298 Mass. 446

February 3, 1937 - November 29, 1937

Court Below: Superior Court, Suffolk County


Negligence, One owning or controlling real estate.

Evidence warranted a finding that, while the platform at the entrance of a barn which fell while the plaintiff and others were using it at the defendant's invitation was not in a defective condition so obvious as to dispense with the necessity of a warning to the plaintiff, there were defects in its supports which the defendant in the exercise of due care should have discovered and remedied.

TWO ACTIONS OF TORT. Writs in the Superior Court dated September 2, 1931.

The actions were tried together before Sheehan, J. There were verdicts for the plaintiffs in the sums of $100 and $1,000 respectively. The defendant alleged exceptions.

A. S. Lawrence, for the defendant.

S. Eisenstadt, for the plaintiffs.

FIELD, J. These two actions of tort, each brought to recover compensation for personal injuries sustained by the plaintiff as a result of the alleged negligence of the defendant, were tried together. Motions of the defendant for directed verdicts were denied and the defendant excepted. There was a verdict in each case for the plaintiff.

There was evidence that the plaintiffs went to the defendant's premises with three other persons to buy a pig. It is not contradicted that the evidence warranted a finding that the plaintiffs were injured as the result of events which occurred while they, in accordance with the defendant's invitation, were on the defendant's premises as customers to whom the defendant owed the usual duty of care owed to business visitors. See Kelley v. Goldberg, 288 Mass. 79, 81. The evidence tended to show that the plaintiffs' injuries

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were sustained in the following manner: Four members of the party, among them the plaintiffs, were conducted by the defendant's manager to a barn, in the control of the defendant, in which pigs were kept. They entered the barn by a door ten or twelve feet above the ground opening from a platform, outside the barn, about four feet square reached by a stairway. A pig was bought and was being carried away. One member of the party went upon the platform and down three steps of the stairway. The plaintiff Lamattina, a man weighing one hundred and thirty-five to one hundred and thirty-eight pounds, stepped upon the platform. While he was there the plaintiff Amaru, a woman weighing at least one hundred and eighty pounds, according to her own testimony, and from one hundred and ninety to two hundred pounds, according to the testimony of the plaintiff Lamattina, also stepped upon the platform. According to her own testimony the plaintiff Amaru "just touched the platform with her foot; just stepped upon it," but according to the testimony of the plaintiff Lamattina, unexpectedly to him, she "came rather suddenly on the platform." The platform broke away entirely from the side of the barn, but from another side continued to hang, in part or as a whole, suspended from one, or more, of the supporting posts. The plaintiffs, as a result, fell to the ground and sustained injuries.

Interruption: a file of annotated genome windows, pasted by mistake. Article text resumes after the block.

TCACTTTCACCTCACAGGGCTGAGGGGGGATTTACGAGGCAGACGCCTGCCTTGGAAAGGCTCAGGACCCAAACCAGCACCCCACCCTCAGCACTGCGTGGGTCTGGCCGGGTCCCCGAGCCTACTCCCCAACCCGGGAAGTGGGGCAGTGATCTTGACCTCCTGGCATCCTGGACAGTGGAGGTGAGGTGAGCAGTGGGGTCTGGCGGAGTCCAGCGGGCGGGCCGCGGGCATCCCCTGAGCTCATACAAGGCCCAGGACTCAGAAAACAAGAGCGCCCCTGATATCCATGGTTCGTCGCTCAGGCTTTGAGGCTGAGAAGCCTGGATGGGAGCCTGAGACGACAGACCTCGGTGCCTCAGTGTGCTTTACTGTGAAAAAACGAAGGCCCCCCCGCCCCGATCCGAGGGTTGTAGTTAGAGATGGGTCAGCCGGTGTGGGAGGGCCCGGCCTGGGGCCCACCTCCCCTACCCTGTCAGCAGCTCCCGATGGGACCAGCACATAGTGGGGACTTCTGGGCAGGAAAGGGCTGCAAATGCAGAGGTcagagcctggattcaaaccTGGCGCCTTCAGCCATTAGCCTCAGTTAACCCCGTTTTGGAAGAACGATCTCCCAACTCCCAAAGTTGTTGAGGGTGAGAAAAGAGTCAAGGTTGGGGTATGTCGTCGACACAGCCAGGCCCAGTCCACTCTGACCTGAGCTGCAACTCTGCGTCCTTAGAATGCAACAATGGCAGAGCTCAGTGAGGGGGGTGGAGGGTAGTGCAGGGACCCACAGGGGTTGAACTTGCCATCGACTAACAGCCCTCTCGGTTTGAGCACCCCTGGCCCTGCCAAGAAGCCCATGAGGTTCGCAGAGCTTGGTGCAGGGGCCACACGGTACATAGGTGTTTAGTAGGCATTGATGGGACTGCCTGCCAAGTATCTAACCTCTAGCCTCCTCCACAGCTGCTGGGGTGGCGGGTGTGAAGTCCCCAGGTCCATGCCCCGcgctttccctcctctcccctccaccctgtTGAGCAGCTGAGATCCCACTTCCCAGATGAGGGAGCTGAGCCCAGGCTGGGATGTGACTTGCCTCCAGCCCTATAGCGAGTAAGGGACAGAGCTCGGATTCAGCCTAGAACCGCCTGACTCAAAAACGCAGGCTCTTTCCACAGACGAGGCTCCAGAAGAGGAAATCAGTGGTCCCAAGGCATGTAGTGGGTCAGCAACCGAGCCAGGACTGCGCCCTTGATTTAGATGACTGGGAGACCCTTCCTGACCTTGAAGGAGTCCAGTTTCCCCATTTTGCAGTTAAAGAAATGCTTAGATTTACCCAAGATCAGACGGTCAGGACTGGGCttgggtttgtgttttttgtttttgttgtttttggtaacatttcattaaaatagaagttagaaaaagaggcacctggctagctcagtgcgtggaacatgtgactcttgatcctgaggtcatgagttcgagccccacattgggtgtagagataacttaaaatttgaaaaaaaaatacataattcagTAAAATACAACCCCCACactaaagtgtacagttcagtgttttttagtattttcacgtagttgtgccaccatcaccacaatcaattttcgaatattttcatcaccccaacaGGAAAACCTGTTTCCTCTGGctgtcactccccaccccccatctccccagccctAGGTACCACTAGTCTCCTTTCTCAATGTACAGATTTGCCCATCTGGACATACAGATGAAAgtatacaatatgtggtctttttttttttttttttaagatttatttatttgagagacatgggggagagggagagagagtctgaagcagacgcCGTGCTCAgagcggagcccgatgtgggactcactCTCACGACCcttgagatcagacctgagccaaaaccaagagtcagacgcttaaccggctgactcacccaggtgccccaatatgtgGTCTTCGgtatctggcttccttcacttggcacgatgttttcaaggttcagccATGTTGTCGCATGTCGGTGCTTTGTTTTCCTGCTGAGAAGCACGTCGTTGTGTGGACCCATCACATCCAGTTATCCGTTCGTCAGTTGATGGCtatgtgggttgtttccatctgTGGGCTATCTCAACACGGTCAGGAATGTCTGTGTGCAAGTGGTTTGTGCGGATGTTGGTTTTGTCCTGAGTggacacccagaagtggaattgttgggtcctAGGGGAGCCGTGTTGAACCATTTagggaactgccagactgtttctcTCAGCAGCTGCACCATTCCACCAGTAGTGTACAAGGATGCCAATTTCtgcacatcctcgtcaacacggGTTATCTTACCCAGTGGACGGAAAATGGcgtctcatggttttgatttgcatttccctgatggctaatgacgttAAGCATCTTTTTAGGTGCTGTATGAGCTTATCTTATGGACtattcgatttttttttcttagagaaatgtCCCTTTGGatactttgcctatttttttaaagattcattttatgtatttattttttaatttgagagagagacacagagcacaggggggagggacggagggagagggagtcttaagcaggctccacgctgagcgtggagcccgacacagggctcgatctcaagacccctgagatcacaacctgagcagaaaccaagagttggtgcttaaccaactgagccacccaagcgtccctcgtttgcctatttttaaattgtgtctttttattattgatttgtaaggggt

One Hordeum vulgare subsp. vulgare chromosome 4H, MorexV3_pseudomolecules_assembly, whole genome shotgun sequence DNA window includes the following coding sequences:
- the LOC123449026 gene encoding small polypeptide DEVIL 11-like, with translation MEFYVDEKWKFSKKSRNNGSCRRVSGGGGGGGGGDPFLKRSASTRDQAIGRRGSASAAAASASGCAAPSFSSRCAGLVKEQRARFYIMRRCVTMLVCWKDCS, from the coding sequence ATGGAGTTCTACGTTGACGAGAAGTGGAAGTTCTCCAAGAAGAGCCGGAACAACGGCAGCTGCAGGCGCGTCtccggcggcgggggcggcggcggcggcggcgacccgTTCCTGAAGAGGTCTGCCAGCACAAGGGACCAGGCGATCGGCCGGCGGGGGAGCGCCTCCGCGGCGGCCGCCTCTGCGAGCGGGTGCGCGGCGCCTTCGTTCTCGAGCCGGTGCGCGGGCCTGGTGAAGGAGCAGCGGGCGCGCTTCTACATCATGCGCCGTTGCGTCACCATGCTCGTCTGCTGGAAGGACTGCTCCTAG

It could be found that the strain upon the platform caused by the plaintiff Amaru's coming upon it was not so extraordinary that the defendant, in the exercise of reasonable care, was not bound to anticipate it. Apart from a strain so caused, there was no indication in the evidence and no possibility which the plaintiff was required to exclude (compare Walker v. Benz Kid Co. 279 Mass. 533, 537) of any cause of the platform's falling other than its defective condition. There was, moreover, evidence that before the platform fell it was supported on the side toward the building by a board or timber nailed to the building, and that after it fell some part of this board or timber remained in place, and there were a "lot of nails hanging on the building" and on this board or timber, and a few nails in a board

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which had been a part of the floor of the platform. There was some evidence of rusty nails. And there was testimony which, even if its effect was weakened or limited on cross-examination, tended to show that the edge of the platform was rotten on the side where it broke away from the building -- one of the witnesses testifying that "from the top [of the platform] one could have seen it was rotten." On the evidence as a whole, and warrantable inferences therefrom, it could be found that the platform fell because of its defective condition, which, though not so obvious that the necessity of a warning to customers was dispensed with, the defendant, in the exercise of reasonable care, should have discovered and remedied, and consequently it could be found that the defendant was negligent.

It properly is not argued that a finding of contributory negligence on the part of either plaintiff was required.

In each case the entry must be

Exceptions overruled.